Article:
Royal tomb[edit]

The salvage excavation of a looters' tunnel in Structure 44, a poorly constructed 8th-century temple, revealed that the loose rubble infill of the temple had collapsed the tunnel before it reached a royal tomb, which was left intact. The tomb was excavated by Juan Antonio Valdés and was discovered to be that of king Chanal Balam, the ruler who overthrew Dos Pilas in AD 761.[80] The funerary temple containing the tomb possesses inscriptions celebrating Chanal Balam's great victory over his former overlord.[81]

The tomb was 10 metres (33 ft) under the temple and the vaulted ceiling had collapsed. The bones of the king were found laid out on his back with his head oriented to the north. The remains were poorly preserved, having been badly damaged by the collapse of the tomb's ceiling. The king's body was placed upon a fine layer of obsidian chippings. At the end of the burial rites several layers of flint and obsidian chippings were scattered around the tomb, more than 460 kilograms (1,010 lb) of chippings were found of each although flint was more common than obsidian. Rich offerings were found beside the skull, in the only part of the tomb were the vaulting had not collapsed. The offering included nine ceramic vessels including four polychrome vessels, three earthenware bowls and a tripod plate. The border of the tripod plate and its supports bear the Ik emblem glyph of the Motul de San José polity and one of the polychrome vessels has a painted scene of courtly life depicting a king of the same site. These pieces do not mention the king of Tamarindito and are believed to have been gifts from Motul de San José. A stingray spine was found by the king's pelvis, an obsidian knife was at his waist and a large 50-centimetre (20 in) long flint knife had been placed on his chest, similar to a knife depicted on a sculpture at Chichen Itza where it is used to decapitate a human sacrifice. A spondylus shell had been placed by the king's head, together with jade earspools and the jade beads of a necklace. As of 1995 this was the richest offering found with any elite burial in the Petexbatún region.[82]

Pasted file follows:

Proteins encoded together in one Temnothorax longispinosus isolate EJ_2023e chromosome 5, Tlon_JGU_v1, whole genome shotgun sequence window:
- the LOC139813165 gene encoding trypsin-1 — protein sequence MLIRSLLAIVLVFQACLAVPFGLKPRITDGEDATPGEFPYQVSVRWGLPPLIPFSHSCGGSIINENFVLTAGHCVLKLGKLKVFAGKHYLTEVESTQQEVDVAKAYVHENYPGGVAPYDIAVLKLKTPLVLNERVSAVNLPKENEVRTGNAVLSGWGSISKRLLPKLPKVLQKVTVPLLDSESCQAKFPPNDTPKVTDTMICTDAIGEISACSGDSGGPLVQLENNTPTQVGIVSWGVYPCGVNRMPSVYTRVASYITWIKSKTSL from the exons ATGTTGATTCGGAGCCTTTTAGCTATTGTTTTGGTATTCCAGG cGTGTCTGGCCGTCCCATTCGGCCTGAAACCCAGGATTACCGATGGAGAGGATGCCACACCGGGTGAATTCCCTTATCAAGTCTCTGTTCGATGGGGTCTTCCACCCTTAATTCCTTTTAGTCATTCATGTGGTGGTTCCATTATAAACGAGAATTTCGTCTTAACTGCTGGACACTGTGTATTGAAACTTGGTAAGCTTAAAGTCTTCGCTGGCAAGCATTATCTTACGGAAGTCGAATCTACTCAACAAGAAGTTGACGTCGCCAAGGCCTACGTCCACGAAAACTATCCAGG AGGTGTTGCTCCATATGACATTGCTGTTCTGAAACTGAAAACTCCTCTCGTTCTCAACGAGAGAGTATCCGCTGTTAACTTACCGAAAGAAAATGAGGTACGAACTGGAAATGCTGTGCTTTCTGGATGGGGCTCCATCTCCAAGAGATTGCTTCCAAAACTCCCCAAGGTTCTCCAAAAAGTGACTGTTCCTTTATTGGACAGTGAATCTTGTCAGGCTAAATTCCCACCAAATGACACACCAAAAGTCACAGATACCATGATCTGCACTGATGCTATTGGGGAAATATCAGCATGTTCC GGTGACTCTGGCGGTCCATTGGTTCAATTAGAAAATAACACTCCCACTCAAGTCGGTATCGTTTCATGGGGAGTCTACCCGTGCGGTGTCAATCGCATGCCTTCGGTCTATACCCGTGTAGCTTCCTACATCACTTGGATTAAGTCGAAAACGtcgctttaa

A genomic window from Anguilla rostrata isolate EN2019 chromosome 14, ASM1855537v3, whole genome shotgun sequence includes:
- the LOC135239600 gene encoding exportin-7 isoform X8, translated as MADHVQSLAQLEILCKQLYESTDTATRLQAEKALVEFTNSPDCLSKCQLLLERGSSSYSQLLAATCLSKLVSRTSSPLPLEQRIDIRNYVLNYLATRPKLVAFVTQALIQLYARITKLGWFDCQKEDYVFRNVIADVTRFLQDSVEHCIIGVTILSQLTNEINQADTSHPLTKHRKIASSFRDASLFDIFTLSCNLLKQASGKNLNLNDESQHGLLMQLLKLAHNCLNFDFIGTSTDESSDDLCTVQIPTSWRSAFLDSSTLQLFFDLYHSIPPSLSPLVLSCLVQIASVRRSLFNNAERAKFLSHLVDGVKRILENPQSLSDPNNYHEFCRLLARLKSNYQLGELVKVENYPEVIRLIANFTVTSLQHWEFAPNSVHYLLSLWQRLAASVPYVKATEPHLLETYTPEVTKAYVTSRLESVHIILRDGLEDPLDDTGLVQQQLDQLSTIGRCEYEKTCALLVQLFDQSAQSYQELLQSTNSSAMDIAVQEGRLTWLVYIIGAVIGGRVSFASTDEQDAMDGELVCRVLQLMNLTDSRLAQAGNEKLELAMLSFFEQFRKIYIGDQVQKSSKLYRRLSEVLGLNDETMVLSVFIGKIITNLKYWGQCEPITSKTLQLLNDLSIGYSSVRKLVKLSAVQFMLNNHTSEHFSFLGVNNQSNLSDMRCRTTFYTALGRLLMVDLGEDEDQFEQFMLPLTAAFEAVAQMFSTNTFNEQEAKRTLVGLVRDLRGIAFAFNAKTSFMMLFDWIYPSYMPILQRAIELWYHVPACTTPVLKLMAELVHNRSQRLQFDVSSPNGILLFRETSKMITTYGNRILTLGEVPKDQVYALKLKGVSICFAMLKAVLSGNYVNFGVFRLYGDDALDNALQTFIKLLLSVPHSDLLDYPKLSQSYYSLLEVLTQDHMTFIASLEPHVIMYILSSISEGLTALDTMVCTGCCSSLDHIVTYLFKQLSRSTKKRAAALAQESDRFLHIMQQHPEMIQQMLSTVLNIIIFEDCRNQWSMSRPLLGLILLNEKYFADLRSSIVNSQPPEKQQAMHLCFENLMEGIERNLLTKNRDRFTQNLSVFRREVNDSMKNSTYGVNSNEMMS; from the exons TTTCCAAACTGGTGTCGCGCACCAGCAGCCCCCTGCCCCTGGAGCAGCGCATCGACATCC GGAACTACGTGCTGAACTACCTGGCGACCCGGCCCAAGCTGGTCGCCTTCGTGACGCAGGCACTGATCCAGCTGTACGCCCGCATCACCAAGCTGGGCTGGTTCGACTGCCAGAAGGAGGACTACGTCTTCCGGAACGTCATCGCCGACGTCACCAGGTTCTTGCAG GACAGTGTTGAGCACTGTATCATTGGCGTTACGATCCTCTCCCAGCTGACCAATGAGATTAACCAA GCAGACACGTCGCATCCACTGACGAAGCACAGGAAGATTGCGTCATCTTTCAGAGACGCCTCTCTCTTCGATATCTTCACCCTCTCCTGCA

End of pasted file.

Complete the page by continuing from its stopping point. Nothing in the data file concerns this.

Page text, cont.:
Minor groups[edit]

There are a number of lesser groups of buildings at Tamarindito, largely to the east of the site core.[83] Twelve residential complexes have been mapped on the hillsides to the east of the site core.[84] These include Groups Q5-1 through to Q5-5, R5-1, Q6-1 through to Q6-3, Groups R6-1 and R6-2, and Group R7-1. The most common layout of these groups is that of four buildings completely enclosing a central courtyard.[85] These twelve groups contain 56 structures over an area of approximately 1,450 square metres (15,600 sq ft).[86]

Group Q4-1 has been investigated by archaeologists, they recovered ceramic remains dating to the Terminal Classic. Unusually for such a late date, Group Q4-1 is located low down on the hillside near agricultural terracing and one of the water sources.[87]

Group Q5-1 consists of four buildings around a central courtyard. A pyramid rises on the west side of this courtyard and is the highest structure in the group.[88] The group has been dated to the Late Classic but ceramic remains from this period were found mixed with Early Classic ceramic remains in the structural infill.[89] Seven high status burials were found distributed within three of the structures, they were all dated to the Late Classic.[90]